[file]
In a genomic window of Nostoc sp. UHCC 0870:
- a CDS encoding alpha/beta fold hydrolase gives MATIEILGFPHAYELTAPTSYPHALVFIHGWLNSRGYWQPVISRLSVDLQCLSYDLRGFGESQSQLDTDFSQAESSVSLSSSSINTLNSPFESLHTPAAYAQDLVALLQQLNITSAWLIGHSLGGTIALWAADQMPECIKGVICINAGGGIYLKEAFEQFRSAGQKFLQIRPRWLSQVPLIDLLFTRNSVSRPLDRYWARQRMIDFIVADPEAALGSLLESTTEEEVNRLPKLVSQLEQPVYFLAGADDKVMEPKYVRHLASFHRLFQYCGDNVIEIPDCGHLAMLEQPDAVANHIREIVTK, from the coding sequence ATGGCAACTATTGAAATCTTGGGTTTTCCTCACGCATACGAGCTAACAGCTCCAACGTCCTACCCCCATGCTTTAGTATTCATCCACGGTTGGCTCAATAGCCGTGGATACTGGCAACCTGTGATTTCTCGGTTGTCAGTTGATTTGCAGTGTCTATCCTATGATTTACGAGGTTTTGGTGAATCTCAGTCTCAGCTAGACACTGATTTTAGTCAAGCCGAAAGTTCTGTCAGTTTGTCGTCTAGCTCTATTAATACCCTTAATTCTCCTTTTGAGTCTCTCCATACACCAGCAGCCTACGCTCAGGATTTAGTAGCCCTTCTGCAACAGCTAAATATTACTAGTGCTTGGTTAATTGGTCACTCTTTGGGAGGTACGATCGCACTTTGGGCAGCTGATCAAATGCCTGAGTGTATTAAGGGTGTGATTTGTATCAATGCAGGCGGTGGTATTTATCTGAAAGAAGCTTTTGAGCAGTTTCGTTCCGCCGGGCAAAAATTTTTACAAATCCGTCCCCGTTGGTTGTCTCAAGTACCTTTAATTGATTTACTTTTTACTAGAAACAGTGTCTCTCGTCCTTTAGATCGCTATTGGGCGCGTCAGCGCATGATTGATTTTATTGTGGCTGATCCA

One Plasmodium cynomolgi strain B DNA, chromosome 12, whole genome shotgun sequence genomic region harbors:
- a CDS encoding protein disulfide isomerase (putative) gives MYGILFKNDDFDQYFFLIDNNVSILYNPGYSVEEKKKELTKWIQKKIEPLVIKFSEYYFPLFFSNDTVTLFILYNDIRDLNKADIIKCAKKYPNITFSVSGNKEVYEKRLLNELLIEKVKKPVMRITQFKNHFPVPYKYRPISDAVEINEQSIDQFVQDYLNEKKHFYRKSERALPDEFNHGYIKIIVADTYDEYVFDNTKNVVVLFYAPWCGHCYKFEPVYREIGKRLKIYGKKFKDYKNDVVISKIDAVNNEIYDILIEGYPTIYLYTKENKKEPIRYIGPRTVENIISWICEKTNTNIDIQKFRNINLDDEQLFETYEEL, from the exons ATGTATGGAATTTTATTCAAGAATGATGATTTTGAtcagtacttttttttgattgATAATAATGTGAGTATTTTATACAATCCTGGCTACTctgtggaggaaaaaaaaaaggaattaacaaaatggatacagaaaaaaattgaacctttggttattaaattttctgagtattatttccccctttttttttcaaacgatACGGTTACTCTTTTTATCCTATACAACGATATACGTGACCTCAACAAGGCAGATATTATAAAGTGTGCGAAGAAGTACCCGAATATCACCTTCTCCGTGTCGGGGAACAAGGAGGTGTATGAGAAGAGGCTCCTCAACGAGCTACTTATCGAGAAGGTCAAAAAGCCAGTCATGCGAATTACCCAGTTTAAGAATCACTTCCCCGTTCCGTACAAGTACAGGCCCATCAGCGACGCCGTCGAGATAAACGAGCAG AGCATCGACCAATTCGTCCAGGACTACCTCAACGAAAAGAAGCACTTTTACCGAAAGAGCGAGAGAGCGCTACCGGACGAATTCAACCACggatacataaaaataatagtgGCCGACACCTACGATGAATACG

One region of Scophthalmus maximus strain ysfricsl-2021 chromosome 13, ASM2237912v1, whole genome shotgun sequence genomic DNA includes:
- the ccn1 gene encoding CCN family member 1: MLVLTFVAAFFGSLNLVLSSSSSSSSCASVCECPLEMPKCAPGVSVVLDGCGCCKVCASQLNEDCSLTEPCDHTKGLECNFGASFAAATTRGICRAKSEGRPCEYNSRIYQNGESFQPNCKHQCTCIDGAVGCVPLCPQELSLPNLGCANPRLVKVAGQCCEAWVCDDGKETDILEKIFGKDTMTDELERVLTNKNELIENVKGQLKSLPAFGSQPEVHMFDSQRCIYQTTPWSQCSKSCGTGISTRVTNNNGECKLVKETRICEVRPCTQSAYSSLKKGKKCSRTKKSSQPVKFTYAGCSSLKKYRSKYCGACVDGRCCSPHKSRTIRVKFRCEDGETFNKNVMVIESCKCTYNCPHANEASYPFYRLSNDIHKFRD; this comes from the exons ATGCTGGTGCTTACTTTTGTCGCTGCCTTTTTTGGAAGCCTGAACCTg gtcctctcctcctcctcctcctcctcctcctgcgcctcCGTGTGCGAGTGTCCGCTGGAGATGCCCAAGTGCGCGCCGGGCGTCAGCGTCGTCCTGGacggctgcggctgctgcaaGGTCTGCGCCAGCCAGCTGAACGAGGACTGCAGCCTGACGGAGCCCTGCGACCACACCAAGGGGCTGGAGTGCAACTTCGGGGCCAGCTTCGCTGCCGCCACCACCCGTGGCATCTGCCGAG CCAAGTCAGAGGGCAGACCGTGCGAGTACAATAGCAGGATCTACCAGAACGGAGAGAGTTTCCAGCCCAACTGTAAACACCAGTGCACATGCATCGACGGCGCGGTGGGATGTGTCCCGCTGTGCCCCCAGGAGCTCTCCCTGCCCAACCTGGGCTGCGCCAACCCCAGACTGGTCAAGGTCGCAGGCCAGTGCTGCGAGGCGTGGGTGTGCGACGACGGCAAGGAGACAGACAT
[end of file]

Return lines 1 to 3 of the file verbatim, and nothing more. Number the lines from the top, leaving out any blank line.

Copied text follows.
In a genomic window of Nostoc sp. UHCC 0870:
- a CDS encoding alpha/beta fold hydrolase gives MATIEILGFPHAYELTAPTSYPHALVFIHGWLNSRGYWQPVISRLSVDLQCLSYDLRGFGESQSQLDTDFSQAESSVSLSSSSINTLNSPFESLHTPAAYAQDLVALLQQLNITSAWLIGHSLGGTIALWAADQMPECIKGVICINAGGGIYLKEAFEQFRSAGQKFLQIRPRWLSQVPLIDLLFTRNSVSRPLDRYWARQRMIDFIVADPEAALGSLLESTTEEEVNRLPKLVSQLEQPVYFLAGADDKVMEPKYVRHLASFHRLFQYCGDNVIEIPDCGHLAMLEQPDAVANHIREIVTK, from the coding sequence ATGGCAACTATTGAAATCTTGGGTTTTCCTCACGCATACGAGCTAACAGCTCCAACGTCCTACCCCCATGCTTTAGTATTCATCCACGGTTGGCTCAATAGCCGTGGATACTGGCAACCTGTGATTTCTCGGTTGTCAGTTGATTTGCAGTGTCTATCCTATGATTTACGAGGTTTTGGTGAATCTCAGTCTCAGCTAGACACTGATTTTAGTCAAGCCGAAAGTTCTGTCAGTTTGTCGTCTAGCTCTATTAATACCCTTAATTCTCCTTTTGAGTCTCTCCATACACCAGCAGCCTACGCTCAGGATTTAGTAGCCCTTCTGCAACAGCTAAATATTACTAGTGCTTGGTTAATTGGTCACTCTTTGGGAGGTACGATCGCACTTTGGGCAGCTGATCAAATGCCTGAGTGTATTAAGGGTGTGATTTGTATCAATGCAGGCGGTGGTATTTATCTGAAAGAAGCTTTTGAGCAGTTTCGTTCCGCCGGGCAAAAATTTTTACAAATCCGTCCCCGTTGGTTGTCTCAAGTACCTTTAATTGATTTACTTTTTACTAGAAACAGTGTCTCTCGTCCTTTAGATCGCTATTGGGCGCGTCAGCGCATGATTGATTTTATTGTGGCTGATCCA

One Plasmodium cynomolgi strain B DNA, chromosome 12, whole genome shotgun sequence genomic region harbors: